What Constitutes Child Pornography under Wisconsin Law - Milwaukee Sex Crime Defense Lawyer

Wisconsin law considers any material that records or displays, in any way, a child engaged in sexually explicit conduct to be “child pornography.” Being in possession of child pornography is a Class D felony in Wisconsin. So is showing it to others.

What Exactly Is Child Pornography?

For the purposes of Wisconsin pornography law, a child is anyone under the age of 18. In order to convict you of possession of child pornography, the prosecution has to show that you knew, or reasonably should have known, that the person depicted is a child.

The material can be written, photographic, drawn, filmed, or any other kind of recording.

Content that counts as sexually explicit conduct can be acts simulated or actually performed by minors.

Under Wisconsin’s child pornography law, sexually explicit acts include:

  • Sexual intercourse, no matter how slight the penetration or whether with an object or body part
  • Bestiality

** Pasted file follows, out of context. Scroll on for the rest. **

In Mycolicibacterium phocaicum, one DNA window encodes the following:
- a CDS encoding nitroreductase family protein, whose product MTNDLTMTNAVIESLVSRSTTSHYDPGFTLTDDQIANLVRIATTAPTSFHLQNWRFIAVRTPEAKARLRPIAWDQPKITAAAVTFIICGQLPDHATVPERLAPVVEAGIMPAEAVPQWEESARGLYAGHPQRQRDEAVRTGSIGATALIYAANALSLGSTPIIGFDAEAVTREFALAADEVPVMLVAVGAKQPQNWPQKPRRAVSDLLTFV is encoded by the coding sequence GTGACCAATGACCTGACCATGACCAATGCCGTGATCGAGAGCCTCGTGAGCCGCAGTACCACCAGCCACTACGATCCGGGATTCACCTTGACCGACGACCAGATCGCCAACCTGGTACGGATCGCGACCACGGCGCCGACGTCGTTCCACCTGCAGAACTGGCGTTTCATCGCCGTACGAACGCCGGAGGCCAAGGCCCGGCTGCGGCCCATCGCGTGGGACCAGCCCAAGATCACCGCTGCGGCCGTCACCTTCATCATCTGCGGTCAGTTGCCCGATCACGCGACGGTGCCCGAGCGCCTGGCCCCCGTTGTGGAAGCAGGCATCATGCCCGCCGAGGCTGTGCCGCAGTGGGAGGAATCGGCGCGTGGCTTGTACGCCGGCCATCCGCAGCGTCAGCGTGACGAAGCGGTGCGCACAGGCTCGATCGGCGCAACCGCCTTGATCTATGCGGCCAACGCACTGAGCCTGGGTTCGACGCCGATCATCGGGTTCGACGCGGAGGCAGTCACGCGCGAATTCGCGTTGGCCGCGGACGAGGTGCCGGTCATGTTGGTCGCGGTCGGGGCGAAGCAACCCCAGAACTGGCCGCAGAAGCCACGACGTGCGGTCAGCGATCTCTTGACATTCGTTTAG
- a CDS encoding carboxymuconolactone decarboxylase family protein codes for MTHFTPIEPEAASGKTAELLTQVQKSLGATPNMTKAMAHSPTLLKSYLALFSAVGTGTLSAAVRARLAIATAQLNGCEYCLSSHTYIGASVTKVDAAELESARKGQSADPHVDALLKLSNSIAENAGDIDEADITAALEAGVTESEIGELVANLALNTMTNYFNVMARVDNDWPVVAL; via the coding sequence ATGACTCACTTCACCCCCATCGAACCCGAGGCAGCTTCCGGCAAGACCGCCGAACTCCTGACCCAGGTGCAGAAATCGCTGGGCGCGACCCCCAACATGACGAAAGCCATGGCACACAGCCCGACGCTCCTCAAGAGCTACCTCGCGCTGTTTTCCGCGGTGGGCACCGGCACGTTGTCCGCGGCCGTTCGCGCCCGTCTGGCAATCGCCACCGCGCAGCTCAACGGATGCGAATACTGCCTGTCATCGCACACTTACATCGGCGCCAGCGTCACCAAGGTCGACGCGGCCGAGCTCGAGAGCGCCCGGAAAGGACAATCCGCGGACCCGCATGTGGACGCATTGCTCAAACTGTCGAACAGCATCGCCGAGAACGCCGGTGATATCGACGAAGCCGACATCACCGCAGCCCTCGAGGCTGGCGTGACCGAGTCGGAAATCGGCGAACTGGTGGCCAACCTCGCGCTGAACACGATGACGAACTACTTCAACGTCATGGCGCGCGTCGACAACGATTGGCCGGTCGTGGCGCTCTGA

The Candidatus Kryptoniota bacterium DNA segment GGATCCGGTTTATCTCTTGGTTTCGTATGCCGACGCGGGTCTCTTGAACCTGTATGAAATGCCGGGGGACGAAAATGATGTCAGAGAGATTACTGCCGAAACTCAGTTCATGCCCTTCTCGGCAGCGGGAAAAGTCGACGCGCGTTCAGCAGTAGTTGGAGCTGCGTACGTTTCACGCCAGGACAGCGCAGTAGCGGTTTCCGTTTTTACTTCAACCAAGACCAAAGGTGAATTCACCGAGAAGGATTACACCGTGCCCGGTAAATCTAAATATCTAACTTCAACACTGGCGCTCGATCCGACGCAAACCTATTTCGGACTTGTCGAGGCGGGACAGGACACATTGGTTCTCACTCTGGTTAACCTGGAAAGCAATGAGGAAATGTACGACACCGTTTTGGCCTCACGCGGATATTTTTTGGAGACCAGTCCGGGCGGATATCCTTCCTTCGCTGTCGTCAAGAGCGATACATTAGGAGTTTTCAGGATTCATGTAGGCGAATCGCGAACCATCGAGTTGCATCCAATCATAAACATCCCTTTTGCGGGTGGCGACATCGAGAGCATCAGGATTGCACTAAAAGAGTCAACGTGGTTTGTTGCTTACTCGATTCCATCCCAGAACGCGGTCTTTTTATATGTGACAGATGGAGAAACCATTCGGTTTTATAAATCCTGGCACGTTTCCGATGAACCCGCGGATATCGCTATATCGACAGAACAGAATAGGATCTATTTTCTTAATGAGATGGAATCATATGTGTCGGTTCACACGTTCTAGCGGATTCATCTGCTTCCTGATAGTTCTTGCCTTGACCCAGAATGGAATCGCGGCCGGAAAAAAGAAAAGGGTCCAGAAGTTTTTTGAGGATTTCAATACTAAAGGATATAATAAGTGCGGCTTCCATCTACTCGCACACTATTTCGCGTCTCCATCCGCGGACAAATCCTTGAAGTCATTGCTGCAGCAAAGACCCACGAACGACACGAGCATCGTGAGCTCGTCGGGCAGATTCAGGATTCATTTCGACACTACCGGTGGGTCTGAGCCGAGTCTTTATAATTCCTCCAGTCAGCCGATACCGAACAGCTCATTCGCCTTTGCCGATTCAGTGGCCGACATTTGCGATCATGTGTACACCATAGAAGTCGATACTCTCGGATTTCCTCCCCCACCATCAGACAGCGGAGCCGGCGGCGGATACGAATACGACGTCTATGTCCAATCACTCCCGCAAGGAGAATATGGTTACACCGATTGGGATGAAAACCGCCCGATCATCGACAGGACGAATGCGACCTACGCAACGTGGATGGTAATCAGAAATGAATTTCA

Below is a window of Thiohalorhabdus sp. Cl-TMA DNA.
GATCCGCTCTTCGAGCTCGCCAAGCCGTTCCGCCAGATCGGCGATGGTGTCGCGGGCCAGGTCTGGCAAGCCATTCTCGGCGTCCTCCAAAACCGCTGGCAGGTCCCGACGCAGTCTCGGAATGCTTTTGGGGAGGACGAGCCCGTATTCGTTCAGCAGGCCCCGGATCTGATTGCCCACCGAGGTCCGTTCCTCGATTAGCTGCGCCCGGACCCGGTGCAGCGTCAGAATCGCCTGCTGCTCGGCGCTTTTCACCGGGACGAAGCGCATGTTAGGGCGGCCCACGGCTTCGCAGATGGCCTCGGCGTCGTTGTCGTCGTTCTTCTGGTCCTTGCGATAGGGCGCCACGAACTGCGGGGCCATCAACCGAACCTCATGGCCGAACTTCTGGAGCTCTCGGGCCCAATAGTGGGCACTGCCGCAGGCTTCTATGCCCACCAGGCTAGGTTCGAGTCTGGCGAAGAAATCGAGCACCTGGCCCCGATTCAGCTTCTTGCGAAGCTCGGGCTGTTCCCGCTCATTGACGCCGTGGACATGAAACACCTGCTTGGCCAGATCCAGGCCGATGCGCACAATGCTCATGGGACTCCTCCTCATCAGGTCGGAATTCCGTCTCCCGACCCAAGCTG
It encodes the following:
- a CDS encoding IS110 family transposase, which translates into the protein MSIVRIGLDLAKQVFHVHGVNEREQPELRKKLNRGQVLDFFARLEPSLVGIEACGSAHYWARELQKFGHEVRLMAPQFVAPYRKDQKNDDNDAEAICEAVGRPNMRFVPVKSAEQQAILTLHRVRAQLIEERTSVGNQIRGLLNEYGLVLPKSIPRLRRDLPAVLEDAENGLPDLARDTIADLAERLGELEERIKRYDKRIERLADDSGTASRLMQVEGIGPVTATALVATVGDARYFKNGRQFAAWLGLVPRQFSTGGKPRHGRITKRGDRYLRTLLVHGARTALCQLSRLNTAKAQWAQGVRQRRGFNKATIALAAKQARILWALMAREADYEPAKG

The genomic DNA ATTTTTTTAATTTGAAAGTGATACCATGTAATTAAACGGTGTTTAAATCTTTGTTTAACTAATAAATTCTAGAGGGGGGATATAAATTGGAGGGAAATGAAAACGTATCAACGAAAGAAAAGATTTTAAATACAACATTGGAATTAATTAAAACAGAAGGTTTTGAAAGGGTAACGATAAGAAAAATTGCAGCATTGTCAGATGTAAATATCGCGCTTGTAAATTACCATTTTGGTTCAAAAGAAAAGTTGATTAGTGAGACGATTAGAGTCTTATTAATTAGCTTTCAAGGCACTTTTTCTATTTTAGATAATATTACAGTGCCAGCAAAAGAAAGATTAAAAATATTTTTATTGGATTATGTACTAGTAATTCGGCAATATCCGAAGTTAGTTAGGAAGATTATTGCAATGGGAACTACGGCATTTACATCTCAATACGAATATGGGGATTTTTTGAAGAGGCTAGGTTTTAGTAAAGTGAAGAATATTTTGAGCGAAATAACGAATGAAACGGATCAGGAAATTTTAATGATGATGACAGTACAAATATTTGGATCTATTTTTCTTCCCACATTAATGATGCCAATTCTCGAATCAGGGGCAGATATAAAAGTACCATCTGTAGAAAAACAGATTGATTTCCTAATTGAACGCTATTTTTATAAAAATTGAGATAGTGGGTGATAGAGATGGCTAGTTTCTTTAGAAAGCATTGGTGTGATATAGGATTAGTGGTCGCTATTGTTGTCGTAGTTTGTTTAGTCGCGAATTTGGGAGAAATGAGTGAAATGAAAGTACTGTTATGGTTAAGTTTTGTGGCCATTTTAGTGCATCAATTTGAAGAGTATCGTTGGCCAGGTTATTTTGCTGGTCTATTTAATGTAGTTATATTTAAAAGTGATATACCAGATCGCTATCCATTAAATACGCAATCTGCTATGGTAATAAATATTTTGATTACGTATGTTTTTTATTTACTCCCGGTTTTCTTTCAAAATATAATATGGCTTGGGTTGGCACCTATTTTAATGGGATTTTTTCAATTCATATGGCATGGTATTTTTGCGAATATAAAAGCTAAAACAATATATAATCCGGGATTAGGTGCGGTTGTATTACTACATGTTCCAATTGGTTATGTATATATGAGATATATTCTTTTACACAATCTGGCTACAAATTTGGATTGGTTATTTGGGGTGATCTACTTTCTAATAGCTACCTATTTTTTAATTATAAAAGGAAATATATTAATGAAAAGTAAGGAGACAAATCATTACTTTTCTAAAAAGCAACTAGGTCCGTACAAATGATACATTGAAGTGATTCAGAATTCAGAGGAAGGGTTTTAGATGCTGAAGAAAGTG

• Masturbation
  • Sexual sadism or sexual masochistic abuse
  • Lewd exhibition of intimate body parts.

What Are the Penalties for Possessing Child Pornography?

In April 2012, Wisconsin legislators set a mandatory minimum prison sentence of 3 years for possession of child pornography. A conviction carries a fine of up to $100,000 or 25 years of jail time, or a combination of both. For a repeat offender, the imprisonment time can be extended up to 6 years.

If you are a minor and no more than 4 years older than the victim, you may fall into a special category for sentencing. Your Milwaukee criminal defense attorney will be able to explain if this applies to you.

What to Tell Your Lawyer

A child pornography conviction can leave an ugly mark on your record. Your attorney will do his or her best to build a solid defense if you are charged with possession of child pornography.

If you didn’t know the person depicted the pornography was a minor, you need to make that clear to the courts. Perhaps you didn’t even know you were in possession of the material, or you knew you had it, but you didn’t know what it was. That information can help build your case.